Analogies abound, but like any other kind of performance, “the same thing” doesn’t mean the same as “the same result.”

I play golf, just like Phil Mickelson.  He just scores a little less. 

I’m married, just like Tiger Woods.   He just scores a little more.

So I guess it depends on what we’re comparing.  I think Tiger is a better golfer than I, but I think I’m a better husband.

All DJs do “the same thing,” and while we’re flattered to be copied so frequently, it’s frustrating trying to explain to potential clients why some DJs charge less for “the same thing.” 

Ever see a great comedian?  Ever see someone “trying to be funny?”

Ever hear an extraordinary singer?  Ever hear someone “try to sing?”

There are a lot of DJs out there who try to do “the same thing” as Premier Entertainment, but who get a completely different result.  Groans instead of laughter, silence instead of applause, empty dance floors instead of a raging celebration.

So it’s difficult for us, because we certainly don’t want to be bashing other DJs, but we often find ourselves in the unenviable position of trying to explain the difference between what we do and what others do. 

Sure, McDonald’s does “the same thing” as Biba.  But it’s a different experience, no?  Now I realize that Biba is not a restaurant you go to every day – only on special occasions.  But isn’t your wedding day a special occasion?   Don’t you and your guests deserve a better experience?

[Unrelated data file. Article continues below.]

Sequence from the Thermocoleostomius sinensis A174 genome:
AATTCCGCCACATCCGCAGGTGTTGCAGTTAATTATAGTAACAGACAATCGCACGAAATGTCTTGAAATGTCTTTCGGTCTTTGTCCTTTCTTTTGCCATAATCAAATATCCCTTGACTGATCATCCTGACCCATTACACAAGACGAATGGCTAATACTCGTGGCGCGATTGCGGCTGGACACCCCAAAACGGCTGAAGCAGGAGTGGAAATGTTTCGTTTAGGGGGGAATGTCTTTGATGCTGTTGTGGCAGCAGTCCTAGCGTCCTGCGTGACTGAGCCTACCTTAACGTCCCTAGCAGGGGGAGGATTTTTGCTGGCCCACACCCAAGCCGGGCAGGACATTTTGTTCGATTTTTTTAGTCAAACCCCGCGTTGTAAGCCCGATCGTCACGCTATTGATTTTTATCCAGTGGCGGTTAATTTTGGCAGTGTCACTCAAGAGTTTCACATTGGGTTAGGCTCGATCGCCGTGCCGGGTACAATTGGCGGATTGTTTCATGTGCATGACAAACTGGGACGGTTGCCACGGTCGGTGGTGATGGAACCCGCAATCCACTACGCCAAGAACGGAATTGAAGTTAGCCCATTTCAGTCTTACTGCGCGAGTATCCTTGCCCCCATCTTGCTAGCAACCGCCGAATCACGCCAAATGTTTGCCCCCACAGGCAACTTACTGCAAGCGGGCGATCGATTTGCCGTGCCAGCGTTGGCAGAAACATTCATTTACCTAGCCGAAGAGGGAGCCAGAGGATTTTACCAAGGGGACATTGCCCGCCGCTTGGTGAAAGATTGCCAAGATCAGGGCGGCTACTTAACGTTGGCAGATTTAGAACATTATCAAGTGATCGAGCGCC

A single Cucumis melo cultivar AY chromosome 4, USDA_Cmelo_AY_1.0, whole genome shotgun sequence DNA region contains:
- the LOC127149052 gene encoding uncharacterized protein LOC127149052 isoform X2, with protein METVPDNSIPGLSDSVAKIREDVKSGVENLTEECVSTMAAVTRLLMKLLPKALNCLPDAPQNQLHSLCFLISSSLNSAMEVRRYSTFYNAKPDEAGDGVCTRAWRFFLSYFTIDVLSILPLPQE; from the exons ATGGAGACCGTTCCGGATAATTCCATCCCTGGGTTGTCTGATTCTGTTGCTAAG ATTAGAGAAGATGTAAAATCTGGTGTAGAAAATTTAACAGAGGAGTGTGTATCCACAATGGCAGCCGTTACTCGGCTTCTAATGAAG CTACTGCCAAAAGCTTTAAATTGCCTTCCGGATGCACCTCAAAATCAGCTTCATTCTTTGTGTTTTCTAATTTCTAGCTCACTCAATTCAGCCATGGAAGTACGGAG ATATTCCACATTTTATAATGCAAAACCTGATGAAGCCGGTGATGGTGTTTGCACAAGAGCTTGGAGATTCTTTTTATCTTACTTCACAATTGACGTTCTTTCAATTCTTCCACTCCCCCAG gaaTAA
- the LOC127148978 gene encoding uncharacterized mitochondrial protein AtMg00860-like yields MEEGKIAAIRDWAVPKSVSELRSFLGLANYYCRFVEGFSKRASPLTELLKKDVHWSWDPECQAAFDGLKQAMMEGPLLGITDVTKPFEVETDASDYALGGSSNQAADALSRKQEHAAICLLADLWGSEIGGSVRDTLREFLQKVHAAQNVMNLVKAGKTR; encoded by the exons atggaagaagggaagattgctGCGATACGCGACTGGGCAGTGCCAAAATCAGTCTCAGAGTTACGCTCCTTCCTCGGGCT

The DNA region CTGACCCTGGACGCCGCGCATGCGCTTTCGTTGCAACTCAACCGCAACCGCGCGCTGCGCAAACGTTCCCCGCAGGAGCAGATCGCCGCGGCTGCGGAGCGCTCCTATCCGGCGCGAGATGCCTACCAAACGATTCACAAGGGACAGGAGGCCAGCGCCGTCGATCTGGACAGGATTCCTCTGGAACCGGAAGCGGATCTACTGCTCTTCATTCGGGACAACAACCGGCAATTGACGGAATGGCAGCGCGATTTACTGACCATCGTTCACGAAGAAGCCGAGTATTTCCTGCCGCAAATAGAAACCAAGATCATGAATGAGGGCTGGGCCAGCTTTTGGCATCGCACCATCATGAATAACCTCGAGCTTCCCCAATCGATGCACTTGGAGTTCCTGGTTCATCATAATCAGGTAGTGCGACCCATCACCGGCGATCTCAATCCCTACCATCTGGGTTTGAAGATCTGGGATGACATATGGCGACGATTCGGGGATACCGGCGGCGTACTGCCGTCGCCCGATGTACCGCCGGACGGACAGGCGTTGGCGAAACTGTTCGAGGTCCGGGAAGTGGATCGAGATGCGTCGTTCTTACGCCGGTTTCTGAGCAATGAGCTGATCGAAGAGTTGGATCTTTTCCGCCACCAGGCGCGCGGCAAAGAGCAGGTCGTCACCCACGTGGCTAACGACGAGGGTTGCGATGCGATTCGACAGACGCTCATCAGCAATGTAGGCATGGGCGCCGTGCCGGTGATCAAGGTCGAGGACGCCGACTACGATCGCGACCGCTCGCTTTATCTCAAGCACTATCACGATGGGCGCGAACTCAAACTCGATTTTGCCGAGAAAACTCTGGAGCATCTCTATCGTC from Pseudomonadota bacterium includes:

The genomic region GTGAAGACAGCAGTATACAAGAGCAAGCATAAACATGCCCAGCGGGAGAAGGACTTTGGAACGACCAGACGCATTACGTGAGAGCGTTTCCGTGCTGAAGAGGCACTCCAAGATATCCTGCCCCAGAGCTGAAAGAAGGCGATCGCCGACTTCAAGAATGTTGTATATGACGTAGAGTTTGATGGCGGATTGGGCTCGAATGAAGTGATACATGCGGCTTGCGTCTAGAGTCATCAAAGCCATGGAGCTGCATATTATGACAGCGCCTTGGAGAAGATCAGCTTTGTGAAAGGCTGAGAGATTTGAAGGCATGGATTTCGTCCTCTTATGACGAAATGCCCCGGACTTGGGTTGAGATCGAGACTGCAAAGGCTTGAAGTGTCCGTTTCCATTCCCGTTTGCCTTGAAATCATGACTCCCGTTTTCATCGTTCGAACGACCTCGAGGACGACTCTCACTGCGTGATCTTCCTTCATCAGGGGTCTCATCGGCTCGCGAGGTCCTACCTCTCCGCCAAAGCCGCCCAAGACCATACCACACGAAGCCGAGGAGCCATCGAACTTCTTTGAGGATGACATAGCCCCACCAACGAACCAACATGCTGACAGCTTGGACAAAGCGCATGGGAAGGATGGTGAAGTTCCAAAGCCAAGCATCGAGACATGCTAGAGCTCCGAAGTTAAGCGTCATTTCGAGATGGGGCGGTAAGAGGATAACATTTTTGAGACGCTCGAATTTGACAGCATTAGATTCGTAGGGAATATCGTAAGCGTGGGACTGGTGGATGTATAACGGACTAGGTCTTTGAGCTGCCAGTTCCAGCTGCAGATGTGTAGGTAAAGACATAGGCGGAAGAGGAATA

You Talk Too Much

One of the most common things we hear from the clients who haven’t yet seen us perform is, “We don’t want a DJ who talks too much or makes it all about him.”

This is certainly understandable and while we agree, the issue is how to make sure you get what you think you’re getting.  It’s not really how much the DJ speaks, but how well the DJ speaks.  Some people are easy to listen to, and others, not so much.  A speaker who is well spoken, enunciates well, is concise and engaging is a pleasure to hear, but one who doesn’t choose their words well, stumbles and rambles is a chore.

Nobody ever intends to hire a bad DJ, or one who isn’t good on the microphone, but how do you make sure what you’re getting?  Checking references is the best.  Ask several of their previous clients specifically about their speaking skills.  Ask to see video of the DJ making announcements.

Or, just watch this bad example.  This video is taken from a training video on how to be a good DJ.  We disagree.  We think this is everything that’s wrong with DJs.  If this is what you want, you won’t want to hire Premier Entertainment.